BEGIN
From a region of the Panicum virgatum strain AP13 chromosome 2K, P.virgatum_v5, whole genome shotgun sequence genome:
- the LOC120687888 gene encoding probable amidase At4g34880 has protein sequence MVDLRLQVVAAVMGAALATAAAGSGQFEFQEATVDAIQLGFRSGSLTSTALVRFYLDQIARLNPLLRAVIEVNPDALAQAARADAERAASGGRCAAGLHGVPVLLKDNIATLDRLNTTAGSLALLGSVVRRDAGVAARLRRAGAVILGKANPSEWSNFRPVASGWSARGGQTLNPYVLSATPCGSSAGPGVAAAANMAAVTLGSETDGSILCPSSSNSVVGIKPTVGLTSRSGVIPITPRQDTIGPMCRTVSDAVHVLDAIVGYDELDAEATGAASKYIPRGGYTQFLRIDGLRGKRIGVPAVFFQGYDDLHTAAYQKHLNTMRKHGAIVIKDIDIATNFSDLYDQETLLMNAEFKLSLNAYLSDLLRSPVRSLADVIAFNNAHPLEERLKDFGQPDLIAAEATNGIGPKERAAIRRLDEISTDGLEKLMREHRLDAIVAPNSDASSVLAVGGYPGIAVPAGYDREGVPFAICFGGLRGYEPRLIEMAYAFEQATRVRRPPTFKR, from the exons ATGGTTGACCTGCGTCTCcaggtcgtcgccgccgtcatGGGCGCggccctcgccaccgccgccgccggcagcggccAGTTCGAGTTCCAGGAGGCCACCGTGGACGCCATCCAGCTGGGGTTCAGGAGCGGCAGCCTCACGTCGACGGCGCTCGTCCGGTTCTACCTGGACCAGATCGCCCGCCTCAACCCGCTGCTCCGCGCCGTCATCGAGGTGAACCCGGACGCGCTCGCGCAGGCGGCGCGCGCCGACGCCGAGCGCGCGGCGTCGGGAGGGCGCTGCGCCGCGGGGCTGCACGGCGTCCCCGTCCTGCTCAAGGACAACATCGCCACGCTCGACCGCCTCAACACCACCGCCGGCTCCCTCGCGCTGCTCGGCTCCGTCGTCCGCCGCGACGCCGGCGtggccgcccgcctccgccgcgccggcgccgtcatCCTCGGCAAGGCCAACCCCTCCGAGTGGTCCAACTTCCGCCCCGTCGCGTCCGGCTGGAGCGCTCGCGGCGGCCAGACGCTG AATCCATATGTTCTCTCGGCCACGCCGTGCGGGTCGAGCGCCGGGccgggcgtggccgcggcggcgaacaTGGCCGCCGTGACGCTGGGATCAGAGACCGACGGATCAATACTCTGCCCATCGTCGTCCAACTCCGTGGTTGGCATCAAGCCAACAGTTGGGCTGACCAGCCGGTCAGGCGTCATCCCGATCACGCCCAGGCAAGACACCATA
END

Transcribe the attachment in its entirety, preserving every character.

From a region of the Panicum virgatum strain AP13 chromosome 2K, P.virgatum_v5, whole genome shotgun sequence genome:
- the LOC120687888 gene encoding probable amidase At4g34880 has protein sequence MVDLRLQVVAAVMGAALATAAAGSGQFEFQEATVDAIQLGFRSGSLTSTALVRFYLDQIARLNPLLRAVIEVNPDALAQAARADAERAASGGRCAAGLHGVPVLLKDNIATLDRLNTTAGSLALLGSVVRRDAGVAARLRRAGAVILGKANPSEWSNFRPVASGWSARGGQTLNPYVLSATPCGSSAGPGVAAAANMAAVTLGSETDGSILCPSSSNSVVGIKPTVGLTSRSGVIPITPRQDTIGPMCRTVSDAVHVLDAIVGYDELDAEATGAASKYIPRGGYTQFLRIDGLRGKRIGVPAVFFQGYDDLHTAAYQKHLNTMRKHGAIVIKDIDIATNFSDLYDQETLLMNAEFKLSLNAYLSDLLRSPVRSLADVIAFNNAHPLEERLKDFGQPDLIAAEATNGIGPKERAAIRRLDEISTDGLEKLMREHRLDAIVAPNSDASSVLAVGGYPGIAVPAGYDREGVPFAICFGGLRGYEPRLIEMAYAFEQATRVRRPPTFKR, from the exons ATGGTTGACCTGCGTCTCcaggtcgtcgccgccgtcatGGGCGCggccctcgccaccgccgccgccggcagcggccAGTTCGAGTTCCAGGAGGCCACCGTGGACGCCATCCAGCTGGGGTTCAGGAGCGGCAGCCTCACGTCGACGGCGCTCGTCCGGTTCTACCTGGACCAGATCGCCCGCCTCAACCCGCTGCTCCGCGCCGTCATCGAGGTGAACCCGGACGCGCTCGCGCAGGCGGCGCGCGCCGACGCCGAGCGCGCGGCGTCGGGAGGGCGCTGCGCCGCGGGGCTGCACGGCGTCCCCGTCCTGCTCAAGGACAACATCGCCACGCTCGACCGCCTCAACACCACCGCCGGCTCCCTCGCGCTGCTCGGCTCCGTCGTCCGCCGCGACGCCGGCGtggccgcccgcctccgccgcgccggcgccgtcatCCTCGGCAAGGCCAACCCCTCCGAGTGGTCCAACTTCCGCCCCGTCGCGTCCGGCTGGAGCGCTCGCGGCGGCCAGACGCTG AATCCATATGTTCTCTCGGCCACGCCGTGCGGGTCGAGCGCCGGGccgggcgtggccgcggcggcgaacaTGGCCGCCGTGACGCTGGGATCAGAGACCGACGGATCAATACTCTGCCCATCGTCGTCCAACTCCGTGGTTGGCATCAAGCCAACAGTTGGGCTGACCAGCCGGTCAGGCGTCATCCCGATCACGCCCAGGCAAGACACCATA